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3 Questions: Oublivae
Spotlight Interview
Bart Carroll

The Demonomicon represents Iggwilv the Witch Queen’s primary repository of demonic knowledge, drawn from a multitude of years spent plumbing the hidden depths of the Abyss and from her personal interactions with the demon lords themselves. Releasing this month, the Demonomicon offers a glimpse of this knowledge, detailing the game's most villainous creatures: demons of the Abyss, demons of the world (including such terrors as ixitxachitls, incubi, and wendigos), and—of course—demon lords.


Who She Is...

Wizards of the Coast: Oublivae emerges as a new demon lord—whose very names hints at oblivion and oubliettes (which also describe her realm). As Oublivae's creator, who is and how did her creation come about?

Steve Townsend: The opening sentences of the entry I submitted sum Oublivae up only in the most general terms: "She is called the Angel of the Everlasting Void, the Demon Monarch of the Barrens, and the Queen of Desolation. She stalks the empty wastelands, lurks amongst abandoned buildings and toppled ruins, and haunts the trackless seas and the starry void between planes and worlds."

That's a very broad overview. More specifically, Oublivae is a demonic entity of two defining, yet contrasting, aspects—a horrific monster and a majestic empress, a being shrouded in mystery. Every characteristic of Oublivae hints at a darker, more sinister origin, and the monster’s name suggests her mission: total oblivion. Perhaps it suggests her true origin as well.

The Monster: Oublivae is the monstrous demon of emptiness, the void, the wild ruined and lonely places where civilization holds no sway. Her (or its) desire is to divide all who stand together, isolate them, and savor their terror as they flee… only to die horrific deaths alone, helpless and without hope. Oublivae is a savage monster that decapitates her foes (snatching them and tearing their heads from their shoulders with perfect pointed white teeth) after hunting them down on all fours and/or impaling them through the middle with the spear-like end of her tail.

The Empress: However, Oublivae also bears the unblemished regal countenance of a fey queen who knows the secrets of a billion civilizations and relishes the telling of their ends. Often the huge demoness has been seen holding court amongst the ruins of some keep, lounging upon the broken gatehouse as if it were a throne, its two towers rests for her long-clawed hands. Those who treat with her, flatter her, and do her a service can gain considerable knowledge (and even live to pass it on).

The assignment: Oublivae came about when Mike (Mearls) needed a new demon lord for Demonomicon. I'd just finished working with Mike on Monster Manual 3, where I'd designed the banderhobb, catoblepas, kraken, mimic, nymph, and yeti entries for him. Perhaps it was something in that menagerie that caused him to assign this new demon lord to me, I'm not sure—all I could think at the time was how unworthy I felt to be given such an honor. His only direction was that it had to be female, and the rest was up to me.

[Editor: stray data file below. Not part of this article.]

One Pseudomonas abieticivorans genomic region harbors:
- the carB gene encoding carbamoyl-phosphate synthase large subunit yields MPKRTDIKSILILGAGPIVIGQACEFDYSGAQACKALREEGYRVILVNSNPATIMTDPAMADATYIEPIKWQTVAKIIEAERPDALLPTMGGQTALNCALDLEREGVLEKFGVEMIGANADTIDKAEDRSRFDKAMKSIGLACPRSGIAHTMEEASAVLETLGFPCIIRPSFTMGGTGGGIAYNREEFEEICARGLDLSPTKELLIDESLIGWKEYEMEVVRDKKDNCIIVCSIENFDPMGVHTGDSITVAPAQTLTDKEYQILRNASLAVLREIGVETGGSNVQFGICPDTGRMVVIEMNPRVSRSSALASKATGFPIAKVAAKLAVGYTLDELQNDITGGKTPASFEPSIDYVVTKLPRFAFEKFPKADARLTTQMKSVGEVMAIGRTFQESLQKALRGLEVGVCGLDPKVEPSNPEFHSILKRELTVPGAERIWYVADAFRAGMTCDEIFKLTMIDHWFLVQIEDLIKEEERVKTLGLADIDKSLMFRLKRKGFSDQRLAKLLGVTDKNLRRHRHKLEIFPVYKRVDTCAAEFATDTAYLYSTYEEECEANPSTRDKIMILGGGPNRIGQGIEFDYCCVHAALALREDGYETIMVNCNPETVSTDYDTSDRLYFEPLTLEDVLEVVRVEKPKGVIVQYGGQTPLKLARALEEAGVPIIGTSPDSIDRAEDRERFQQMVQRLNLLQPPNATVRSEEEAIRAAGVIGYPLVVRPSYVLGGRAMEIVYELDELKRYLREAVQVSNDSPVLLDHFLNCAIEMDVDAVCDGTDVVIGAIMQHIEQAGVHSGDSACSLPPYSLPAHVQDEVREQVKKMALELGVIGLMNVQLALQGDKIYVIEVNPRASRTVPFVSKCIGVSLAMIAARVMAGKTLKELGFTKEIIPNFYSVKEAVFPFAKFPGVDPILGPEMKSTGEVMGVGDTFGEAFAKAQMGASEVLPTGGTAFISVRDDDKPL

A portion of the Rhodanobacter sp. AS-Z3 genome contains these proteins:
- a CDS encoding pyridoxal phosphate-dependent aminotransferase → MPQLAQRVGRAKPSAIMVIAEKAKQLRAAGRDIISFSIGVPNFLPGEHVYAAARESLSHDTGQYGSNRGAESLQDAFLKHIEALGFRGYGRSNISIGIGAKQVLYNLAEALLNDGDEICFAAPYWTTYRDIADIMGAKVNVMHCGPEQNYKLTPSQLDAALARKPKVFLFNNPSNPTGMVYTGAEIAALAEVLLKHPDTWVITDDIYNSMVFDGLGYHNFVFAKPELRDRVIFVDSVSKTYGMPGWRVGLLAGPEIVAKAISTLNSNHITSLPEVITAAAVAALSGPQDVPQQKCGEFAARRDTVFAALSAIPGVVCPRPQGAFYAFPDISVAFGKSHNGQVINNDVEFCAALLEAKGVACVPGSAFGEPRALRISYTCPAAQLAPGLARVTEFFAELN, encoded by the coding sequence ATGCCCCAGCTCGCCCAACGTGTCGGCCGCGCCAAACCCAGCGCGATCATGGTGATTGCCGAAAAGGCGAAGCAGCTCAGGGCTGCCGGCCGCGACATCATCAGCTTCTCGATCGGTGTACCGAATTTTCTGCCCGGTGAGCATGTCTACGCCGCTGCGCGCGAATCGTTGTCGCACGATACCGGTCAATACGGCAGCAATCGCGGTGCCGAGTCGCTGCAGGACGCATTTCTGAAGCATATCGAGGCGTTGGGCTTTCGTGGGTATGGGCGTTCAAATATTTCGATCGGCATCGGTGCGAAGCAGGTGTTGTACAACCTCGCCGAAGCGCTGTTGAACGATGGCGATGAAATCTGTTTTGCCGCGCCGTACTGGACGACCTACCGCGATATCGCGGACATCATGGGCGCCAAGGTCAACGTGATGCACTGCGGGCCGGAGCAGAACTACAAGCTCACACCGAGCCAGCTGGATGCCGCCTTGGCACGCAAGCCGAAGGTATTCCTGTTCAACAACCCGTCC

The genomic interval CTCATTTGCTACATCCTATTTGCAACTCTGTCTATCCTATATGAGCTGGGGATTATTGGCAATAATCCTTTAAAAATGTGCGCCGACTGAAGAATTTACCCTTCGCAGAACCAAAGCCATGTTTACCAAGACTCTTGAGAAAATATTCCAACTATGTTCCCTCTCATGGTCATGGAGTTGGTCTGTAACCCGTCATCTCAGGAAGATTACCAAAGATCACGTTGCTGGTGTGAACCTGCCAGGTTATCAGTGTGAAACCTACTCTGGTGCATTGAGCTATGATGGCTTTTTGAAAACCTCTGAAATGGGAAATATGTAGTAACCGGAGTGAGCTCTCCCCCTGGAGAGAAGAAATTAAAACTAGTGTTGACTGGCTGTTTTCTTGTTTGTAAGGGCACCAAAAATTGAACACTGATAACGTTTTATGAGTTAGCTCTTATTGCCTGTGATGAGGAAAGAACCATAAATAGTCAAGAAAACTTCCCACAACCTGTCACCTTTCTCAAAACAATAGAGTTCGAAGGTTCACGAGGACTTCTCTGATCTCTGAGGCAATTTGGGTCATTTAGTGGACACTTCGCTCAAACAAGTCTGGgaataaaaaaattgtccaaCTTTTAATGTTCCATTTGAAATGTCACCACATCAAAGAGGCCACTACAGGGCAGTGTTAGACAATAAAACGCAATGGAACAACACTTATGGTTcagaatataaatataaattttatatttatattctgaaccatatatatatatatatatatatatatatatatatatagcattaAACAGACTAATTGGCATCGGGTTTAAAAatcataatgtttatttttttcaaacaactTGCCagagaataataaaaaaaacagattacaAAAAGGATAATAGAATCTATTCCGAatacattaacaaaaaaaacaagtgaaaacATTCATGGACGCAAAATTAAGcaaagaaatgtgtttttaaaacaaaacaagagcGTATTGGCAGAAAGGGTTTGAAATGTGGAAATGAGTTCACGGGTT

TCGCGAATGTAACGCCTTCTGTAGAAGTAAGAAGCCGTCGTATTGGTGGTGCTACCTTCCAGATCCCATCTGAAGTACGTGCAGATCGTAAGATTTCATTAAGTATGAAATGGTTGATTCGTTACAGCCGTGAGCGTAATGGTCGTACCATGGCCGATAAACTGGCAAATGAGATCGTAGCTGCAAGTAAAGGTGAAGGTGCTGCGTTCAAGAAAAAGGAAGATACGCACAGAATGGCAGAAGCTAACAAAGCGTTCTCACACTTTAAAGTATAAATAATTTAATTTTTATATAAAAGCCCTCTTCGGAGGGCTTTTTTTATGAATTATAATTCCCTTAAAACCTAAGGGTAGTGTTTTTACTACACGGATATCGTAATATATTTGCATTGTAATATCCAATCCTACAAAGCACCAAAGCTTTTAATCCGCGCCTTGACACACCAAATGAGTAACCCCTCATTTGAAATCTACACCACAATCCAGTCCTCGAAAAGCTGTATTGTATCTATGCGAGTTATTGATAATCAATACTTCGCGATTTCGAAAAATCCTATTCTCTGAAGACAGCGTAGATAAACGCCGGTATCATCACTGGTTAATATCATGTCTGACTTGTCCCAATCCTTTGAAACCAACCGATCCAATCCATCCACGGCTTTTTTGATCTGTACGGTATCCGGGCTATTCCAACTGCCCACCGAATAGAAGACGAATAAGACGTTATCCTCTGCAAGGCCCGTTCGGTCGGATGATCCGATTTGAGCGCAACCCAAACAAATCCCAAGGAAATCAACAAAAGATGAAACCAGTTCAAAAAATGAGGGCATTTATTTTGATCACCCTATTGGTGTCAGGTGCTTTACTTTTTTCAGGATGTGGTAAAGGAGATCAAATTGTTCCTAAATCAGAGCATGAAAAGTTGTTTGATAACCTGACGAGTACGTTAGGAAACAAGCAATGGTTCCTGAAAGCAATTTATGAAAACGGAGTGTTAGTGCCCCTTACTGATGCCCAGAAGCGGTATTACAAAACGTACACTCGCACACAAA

The concept: With the weight of the entire D&D mythos hanging over my head, I went through every D&D demon resource I could find. The most useful was the list of demon lords included in Hordes of the Abyss. But alas, the list was as discouraging as it was helpful. I'd come up with a number of ideas for demon lords, but looking over the list I encountered a significant deal of overlap. And if I was going to do this thing—if I was going to create a major villain for D&D—it had to be as original as I could possibly make it. It couldn't overlap with other demon lords and it couldn't overlap with gods, devils, or primordials.

But after going through the whole list in search of some horrendous subject, influence, or domain to make my demon the lord over, I was a little distraught. The most blatantly wicked stuff seemed to have already been done, some had been taken multiple times (look up all the demon lords having to do with some aspect of poison, for example), and many seemed all too specific ("Nobody expects Asima the Unanticipated, Demon Lord of Ill Surprises! Its weapon is surprise! Surprise and fear! Its two weapons are surprise and fear...").

Just as it seemed inevitable I'd be creating Geoff the Demon Lord of Biscuits, I took a moment to delve into my own primal fears and tried to recall things that had at one time freaked me out or disturbed me. In college I had meditated long on such fears while dreaming up a Ravenloft campaign. After the first (exceptionally creepy) session, I was moving a table with Matt Buchanan (one of the players) when it slipped from Matt’s hands and fell to the floor. Lowell Kempf (another player) was dozing on the couch after the session. As soon as the table hit the floor, Lowell woke up suddenly, freaked out of his mind. He leapt to his feet, teeth gritted, eyes all bugged out, and he hurled a chair at us before we were able to get him to wake up! Back then, primal fear had proved a good place to start when conjuring this stuff from the depths of the subconscious. And primal fear turned out to be the key.